Space

Boeing Starliner’s Return Delayed, Indefinitely

Starliner docked.
Starliner docked. Photo by NASA

Boeing’s Starliner space capsule has already been docked at the International Space Station for three weeks while engineers have worked to analyze its ongoing helium leaks and malfunctioning thrusters.

Now the commercial crew vehicle’s return date — and that of the two veteran astronauts slated to come back with it for its first crewed test flight — has been put on “indefinite hold” while the federal space agency runs more tests on Starliner’s malfunctioning thrusters and helium leaks.

However, NASA officials insist that Butch Wilmore, the mission commander, and Suni Williams, the mission pilot, are absolutely able to clamber aboard “Calypso” (as they’ve dubbed this Boeing Starliner) and head back to Earth at any time – if there was an emergency and they had to.

“Butch and Suni are not stranded in space,” Steve Stich, NASA’s Commercial Crew Program manager insisted after the latest delay was announced. “Their spacecraft is working well, and they're enjoying their time on the space station."

So, officially, they aren’t stuck, but the reality is that Williams and Wilmore won’t be returning home until sometime later this month, at the earliest.

At this point, it’s doubtful that they, or anyone else at NASA, is surprised by this turn of events. Boeing’s Starliner has been plagued with delays, budget overruns and malfunctions since the aerospace behemoth was awarded one of NASA’s two commercial crew vehicle contracts back in 2014, as we’ve previously reported. The project is years behind schedule, millions over budget, and even when Starliner rocketed off its launchpad at Cape Canaveral Space Force Station on June 5, it did so having had to scrub two previous attempts and toting a helium leak into orbit.

The one leak, which Boeing and NASA engineers had reviewed and concluded wouldn’t be an issue for the test flight, had become five leaks by the time the vehicle docked with the ISS. (The other leaks started when Starliner fired its jets during the actual docking process.) Starliner has 10 times the amount of helium required for the vehicle to undock from the space station and go through re-entry, according to Stich, but engineers will continue to analyze the leaks to make sure there are no surprises when the valves are re-pressurized as Williams and Wilmore prepare to head back home.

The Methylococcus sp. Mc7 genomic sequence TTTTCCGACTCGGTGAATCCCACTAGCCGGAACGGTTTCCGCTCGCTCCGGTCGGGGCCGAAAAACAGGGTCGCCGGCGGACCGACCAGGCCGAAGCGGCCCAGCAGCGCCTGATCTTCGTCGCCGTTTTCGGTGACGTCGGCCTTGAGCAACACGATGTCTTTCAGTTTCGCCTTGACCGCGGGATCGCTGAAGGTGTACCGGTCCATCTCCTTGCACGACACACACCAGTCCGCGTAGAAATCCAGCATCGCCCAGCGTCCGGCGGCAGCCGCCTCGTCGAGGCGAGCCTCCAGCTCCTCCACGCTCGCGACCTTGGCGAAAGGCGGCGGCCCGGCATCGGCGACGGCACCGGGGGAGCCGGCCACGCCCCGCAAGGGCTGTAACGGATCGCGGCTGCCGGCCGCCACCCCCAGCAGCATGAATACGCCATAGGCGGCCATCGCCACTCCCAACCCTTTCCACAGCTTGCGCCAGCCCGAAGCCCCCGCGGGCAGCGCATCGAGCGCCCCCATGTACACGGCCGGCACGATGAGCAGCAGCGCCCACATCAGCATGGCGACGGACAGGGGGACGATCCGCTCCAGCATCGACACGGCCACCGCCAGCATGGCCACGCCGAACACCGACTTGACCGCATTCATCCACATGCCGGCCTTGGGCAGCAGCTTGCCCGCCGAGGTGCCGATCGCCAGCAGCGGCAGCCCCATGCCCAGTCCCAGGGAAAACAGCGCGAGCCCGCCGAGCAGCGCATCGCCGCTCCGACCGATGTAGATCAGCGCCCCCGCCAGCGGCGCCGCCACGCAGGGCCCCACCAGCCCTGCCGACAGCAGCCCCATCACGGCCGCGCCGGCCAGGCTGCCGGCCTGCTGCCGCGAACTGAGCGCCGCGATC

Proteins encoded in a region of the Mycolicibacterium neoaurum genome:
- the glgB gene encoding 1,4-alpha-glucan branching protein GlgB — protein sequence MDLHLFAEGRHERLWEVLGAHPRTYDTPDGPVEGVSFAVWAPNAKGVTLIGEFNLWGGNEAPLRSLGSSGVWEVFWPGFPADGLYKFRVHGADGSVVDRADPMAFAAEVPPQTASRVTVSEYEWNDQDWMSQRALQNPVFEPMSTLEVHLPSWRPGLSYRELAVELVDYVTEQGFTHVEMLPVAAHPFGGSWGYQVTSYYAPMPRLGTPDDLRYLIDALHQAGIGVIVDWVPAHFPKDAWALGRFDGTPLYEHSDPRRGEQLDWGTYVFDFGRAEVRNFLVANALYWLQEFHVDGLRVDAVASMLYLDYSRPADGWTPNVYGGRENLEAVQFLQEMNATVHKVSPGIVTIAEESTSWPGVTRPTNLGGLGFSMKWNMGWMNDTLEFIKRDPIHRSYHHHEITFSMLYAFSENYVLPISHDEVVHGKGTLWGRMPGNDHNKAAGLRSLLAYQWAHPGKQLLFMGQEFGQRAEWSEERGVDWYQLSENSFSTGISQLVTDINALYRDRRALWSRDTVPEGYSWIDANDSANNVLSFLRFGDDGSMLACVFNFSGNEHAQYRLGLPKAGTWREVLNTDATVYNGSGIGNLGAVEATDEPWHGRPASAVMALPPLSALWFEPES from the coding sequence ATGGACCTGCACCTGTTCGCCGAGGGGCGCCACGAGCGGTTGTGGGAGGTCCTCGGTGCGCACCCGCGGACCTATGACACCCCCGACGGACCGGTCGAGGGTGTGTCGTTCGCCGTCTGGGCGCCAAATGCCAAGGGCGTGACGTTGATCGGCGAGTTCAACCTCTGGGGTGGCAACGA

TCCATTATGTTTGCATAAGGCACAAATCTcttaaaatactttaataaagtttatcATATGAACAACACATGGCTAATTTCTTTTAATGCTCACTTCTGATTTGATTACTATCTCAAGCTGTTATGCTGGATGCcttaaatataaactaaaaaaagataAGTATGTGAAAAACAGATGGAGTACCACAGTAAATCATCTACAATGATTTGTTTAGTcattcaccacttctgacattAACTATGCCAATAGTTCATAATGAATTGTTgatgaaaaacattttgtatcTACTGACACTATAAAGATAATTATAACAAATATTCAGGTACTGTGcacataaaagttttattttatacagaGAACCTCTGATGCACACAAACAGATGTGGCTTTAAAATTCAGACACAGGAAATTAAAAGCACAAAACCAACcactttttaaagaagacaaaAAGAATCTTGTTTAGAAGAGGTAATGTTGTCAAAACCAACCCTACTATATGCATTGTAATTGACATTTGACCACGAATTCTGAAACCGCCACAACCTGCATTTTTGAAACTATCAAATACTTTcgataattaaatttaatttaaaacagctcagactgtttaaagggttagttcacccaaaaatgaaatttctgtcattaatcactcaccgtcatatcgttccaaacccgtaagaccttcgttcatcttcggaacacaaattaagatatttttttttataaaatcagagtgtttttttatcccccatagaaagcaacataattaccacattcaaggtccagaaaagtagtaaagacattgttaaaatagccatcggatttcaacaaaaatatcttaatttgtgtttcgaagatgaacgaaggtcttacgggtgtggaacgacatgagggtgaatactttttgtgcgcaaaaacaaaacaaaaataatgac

And then there are the thrusters. When Starliner approached the ISS on June 6, five of its thrusters, which are used to help pilot the spacecraft, didn’t operate correctly. Although four of them have been subsequently, and successfully, test fired in the weeks since then, engineers are trying to understand what caused the failures in the first place before Williams and Wilmore clamber back into the vehicle.

Officially, the reasoning for working this out now is simply that the service module that houses both the thrusters and the helium tanks will be jettisoned and left to burn off during re-entry. However, it’s worth noting that NASA and Boeing engineers are really going the extra mile to understand what went wrong with those thrusters.

On Tuesday, engineers at NASA’s White Sands Test Facility in New Mexico started testing an identical thruster to try and understand why and how those aboard Starliner malfunctioned. These ground tests are expected to run for the next couple of weeks, at least, while they work to sort out what caused the problem, which could be related to the thrusters going through hotter-than-expected temperatures while firing, a software glitch or who knows what else.

Whatever the cause is, NASA and Boeing folks are opting to keep Wilmore and Williams in orbit until both the thrusters and the helium leaks have been fully tested, analyzed and sorted out. "We're not going to target a specific date until we get that testing completed,” Stich said.

On top of that, Starliner won’t be going through re-entry until NASA has conducted an agency-level review, or essentially a review of the undocking and re-entry plan that takes all of the most recent findings and analyses into consideration and gets full agency approval.

Meanwhile, Boeing’s Starliner program manager Mark Nappi, and everyone else at the beleaguered, making-headlines-for-all-the-wrong-reasons company, is just wishing everyone would stop claiming that the astronauts are stranded. Sure, they are now likely to be in orbit weeks longer than originally planned, but an extended space station stay is part of what astronauts do these days.

And when it comes to Starliner itself, as of last week we know that NASA folks really do believe it’s safe. When space trash from a defunct Russian satellite was at risk of coming into the path of the ISS, the nine crew members were ordered to shelter-in-place, and Wilmore and Williams sheltered in Starliner.

So, well, there’s that.
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Dianna Wray is a nationally award-winning journalist. Born and raised in Houston, she writes about everything from NASA to oil to horse races.
Contact: Dianna Wray